All Heartland clients have certain rights established by law. Heartland has an ethical duty to do whatever it can to ensure that these rights are protected and to keep its clients safe from physical, mental or emotional harm or neglect. Specifically:
If you believe that any one of these rights has been violated, or if you see or believe that another client’s rights have been violated, Heartland wants to know immediately. You will never, ever be treated badly or punished in any way for speaking up.
Just like everyone else, Heartland clients also have responsibilities. Some of these are financial – like paying bills; some are social – like trying to get along with others; and some are related to services that the client receives. Specifically, a Heartland client is expected:
To speak with a BDDS Service Coordinator about any changes that might effect participation in the Waiver program, such as changes in benefits or how the client feels about the plan that has been developed for him or her.
Of course, not all clients are able to speak for themselves. Guardians, Representative Payees, and other individuals who hold a power of attorney for the benefit of a client have very specific responsibilities as well.
In Indiana, there are two types of guardianships. One is a guardianship over the person. This type of guardian is responsible for making decisions that affect an individual’s health, safety and welfare. This type of guardian chooses service providers, approves living situations, and oversees/authorizes medical and other care. The second type of guardianship is over the property of an individual. This type of guardian makes financial decisions for the individual, pays bills, and is the Representative Payee of the individual’s Social Security income. In some cases, a guardian may have both types of responsibilities.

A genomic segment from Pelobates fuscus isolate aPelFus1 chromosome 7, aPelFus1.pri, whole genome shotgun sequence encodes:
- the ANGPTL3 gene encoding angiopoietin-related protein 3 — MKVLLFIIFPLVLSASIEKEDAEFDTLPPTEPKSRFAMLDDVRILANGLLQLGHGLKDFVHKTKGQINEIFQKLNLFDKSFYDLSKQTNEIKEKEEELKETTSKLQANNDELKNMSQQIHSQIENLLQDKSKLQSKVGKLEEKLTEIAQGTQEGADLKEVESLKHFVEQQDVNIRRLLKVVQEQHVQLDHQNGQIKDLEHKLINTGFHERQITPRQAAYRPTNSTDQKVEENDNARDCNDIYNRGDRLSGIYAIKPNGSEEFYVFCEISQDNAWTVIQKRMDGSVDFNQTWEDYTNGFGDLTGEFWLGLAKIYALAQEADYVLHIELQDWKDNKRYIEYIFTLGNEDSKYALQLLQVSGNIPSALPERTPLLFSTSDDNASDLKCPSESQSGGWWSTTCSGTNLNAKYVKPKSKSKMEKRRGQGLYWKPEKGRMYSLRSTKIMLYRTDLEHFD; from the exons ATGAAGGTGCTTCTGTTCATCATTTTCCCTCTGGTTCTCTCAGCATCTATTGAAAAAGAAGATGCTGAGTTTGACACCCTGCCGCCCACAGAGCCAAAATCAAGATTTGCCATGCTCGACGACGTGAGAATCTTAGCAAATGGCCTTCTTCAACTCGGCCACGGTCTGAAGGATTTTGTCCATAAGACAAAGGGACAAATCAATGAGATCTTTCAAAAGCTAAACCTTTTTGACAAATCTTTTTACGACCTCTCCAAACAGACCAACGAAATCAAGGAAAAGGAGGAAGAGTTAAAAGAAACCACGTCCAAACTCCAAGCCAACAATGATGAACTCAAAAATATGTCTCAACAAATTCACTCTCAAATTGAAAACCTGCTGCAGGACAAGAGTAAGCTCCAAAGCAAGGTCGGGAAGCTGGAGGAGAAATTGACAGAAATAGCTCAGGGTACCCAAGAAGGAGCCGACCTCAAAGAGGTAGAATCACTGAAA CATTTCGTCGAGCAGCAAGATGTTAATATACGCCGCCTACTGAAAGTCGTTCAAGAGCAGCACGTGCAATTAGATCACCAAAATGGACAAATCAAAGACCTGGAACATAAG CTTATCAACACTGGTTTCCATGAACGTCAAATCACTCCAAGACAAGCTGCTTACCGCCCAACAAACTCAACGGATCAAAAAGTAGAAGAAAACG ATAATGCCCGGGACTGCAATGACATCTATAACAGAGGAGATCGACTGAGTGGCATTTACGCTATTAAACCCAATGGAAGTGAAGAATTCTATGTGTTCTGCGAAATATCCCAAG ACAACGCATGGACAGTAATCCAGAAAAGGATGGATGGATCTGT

Regardless of the type of guardianship, providers of all types of services, including Heartland, typically require a guardian to produce the Probate Court Order which actually appoints an individual as a guardian, and it is the guardian’s responsibility to provide this important legal document. Heartland requires such documentation because it enables Heartland staff to confidently follow a guardian’s instructions. Also, because the Probate Court Order will describe the type of guardianship (over the person, over the property, or both) the document directs Heartland to the appropriate person for specific issues, such as paying bills or changing doctors.
There are many legal requirements for guardians, including filing reports, accounting for money spent, and in some cases even providing financially for an individual. For this reason, guardianship should not be entered into without giving the matter serious thought and speaking to professionals, such as an accountant or an attorney.